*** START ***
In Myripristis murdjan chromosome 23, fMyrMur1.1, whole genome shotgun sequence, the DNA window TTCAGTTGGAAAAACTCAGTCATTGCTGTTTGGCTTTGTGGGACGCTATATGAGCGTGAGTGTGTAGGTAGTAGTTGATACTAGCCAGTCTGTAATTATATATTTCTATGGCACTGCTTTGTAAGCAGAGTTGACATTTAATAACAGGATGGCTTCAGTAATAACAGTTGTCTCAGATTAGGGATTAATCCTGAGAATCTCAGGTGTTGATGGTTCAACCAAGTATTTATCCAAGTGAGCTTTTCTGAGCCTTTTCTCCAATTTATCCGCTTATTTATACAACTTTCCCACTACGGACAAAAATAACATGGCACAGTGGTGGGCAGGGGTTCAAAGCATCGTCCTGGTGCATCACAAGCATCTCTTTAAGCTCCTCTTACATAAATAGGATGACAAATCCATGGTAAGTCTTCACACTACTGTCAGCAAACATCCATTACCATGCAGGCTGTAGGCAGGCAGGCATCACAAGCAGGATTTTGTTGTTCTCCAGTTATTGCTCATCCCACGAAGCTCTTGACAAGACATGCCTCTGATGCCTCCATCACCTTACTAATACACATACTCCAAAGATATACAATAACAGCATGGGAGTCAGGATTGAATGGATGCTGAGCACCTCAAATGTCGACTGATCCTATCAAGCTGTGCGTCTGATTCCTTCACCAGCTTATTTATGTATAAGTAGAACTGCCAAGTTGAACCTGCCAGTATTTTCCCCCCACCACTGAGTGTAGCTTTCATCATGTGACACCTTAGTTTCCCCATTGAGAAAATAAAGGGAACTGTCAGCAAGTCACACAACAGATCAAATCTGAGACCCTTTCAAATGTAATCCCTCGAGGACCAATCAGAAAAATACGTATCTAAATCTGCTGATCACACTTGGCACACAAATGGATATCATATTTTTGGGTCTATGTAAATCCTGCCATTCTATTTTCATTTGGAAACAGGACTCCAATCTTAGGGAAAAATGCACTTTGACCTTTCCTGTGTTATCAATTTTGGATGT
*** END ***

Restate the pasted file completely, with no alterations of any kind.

In Myripristis murdjan chromosome 23, fMyrMur1.1, whole genome shotgun sequence, the DNA window TTCAGTTGGAAAAACTCAGTCATTGCTGTTTGGCTTTGTGGGACGCTATATGAGCGTGAGTGTGTAGGTAGTAGTTGATACTAGCCAGTCTGTAATTATATATTTCTATGGCACTGCTTTGTAAGCAGAGTTGACATTTAATAACAGGATGGCTTCAGTAATAACAGTTGTCTCAGATTAGGGATTAATCCTGAGAATCTCAGGTGTTGATGGTTCAACCAAGTATTTATCCAAGTGAGCTTTTCTGAGCCTTTTCTCCAATTTATCCGCTTATTTATACAACTTTCCCACTACGGACAAAAATAACATGGCACAGTGGTGGGCAGGGGTTCAAAGCATCGTCCTGGTGCATCACAAGCATCTCTTTAAGCTCCTCTTACATAAATAGGATGACAAATCCATGGTAAGTCTTCACACTACTGTCAGCAAACATCCATTACCATGCAGGCTGTAGGCAGGCAGGCATCACAAGCAGGATTTTGTTGTTCTCCAGTTATTGCTCATCCCACGAAGCTCTTGACAAGACATGCCTCTGATGCCTCCATCACCTTACTAATACACATACTCCAAAGATATACAATAACAGCATGGGAGTCAGGATTGAATGGATGCTGAGCACCTCAAATGTCGACTGATCCTATCAAGCTGTGCGTCTGATTCCTTCACCAGCTTATTTATGTATAAGTAGAACTGCCAAGTTGAACCTGCCAGTATTTTCCCCCCACCACTGAGTGTAGCTTTCATCATGTGACACCTTAGTTTCCCCATTGAGAAAATAAAGGGAACTGTCAGCAAGTCACACAACAGATCAAATCTGAGACCCTTTCAAATGTAATCCCTCGAGGACCAATCAGAAAAATACGTATCTAAATCTGCTGATCACACTTGGCACACAAATGGATATCATATTTTTGGGTCTATGTAAATCCTGCCATTCTATTTTCATTTGGAAACAGGACTCCAATCTTAGGGAAAAATGCACTTTGACCTTTCCTGTGTTATCAATTTTGGATGT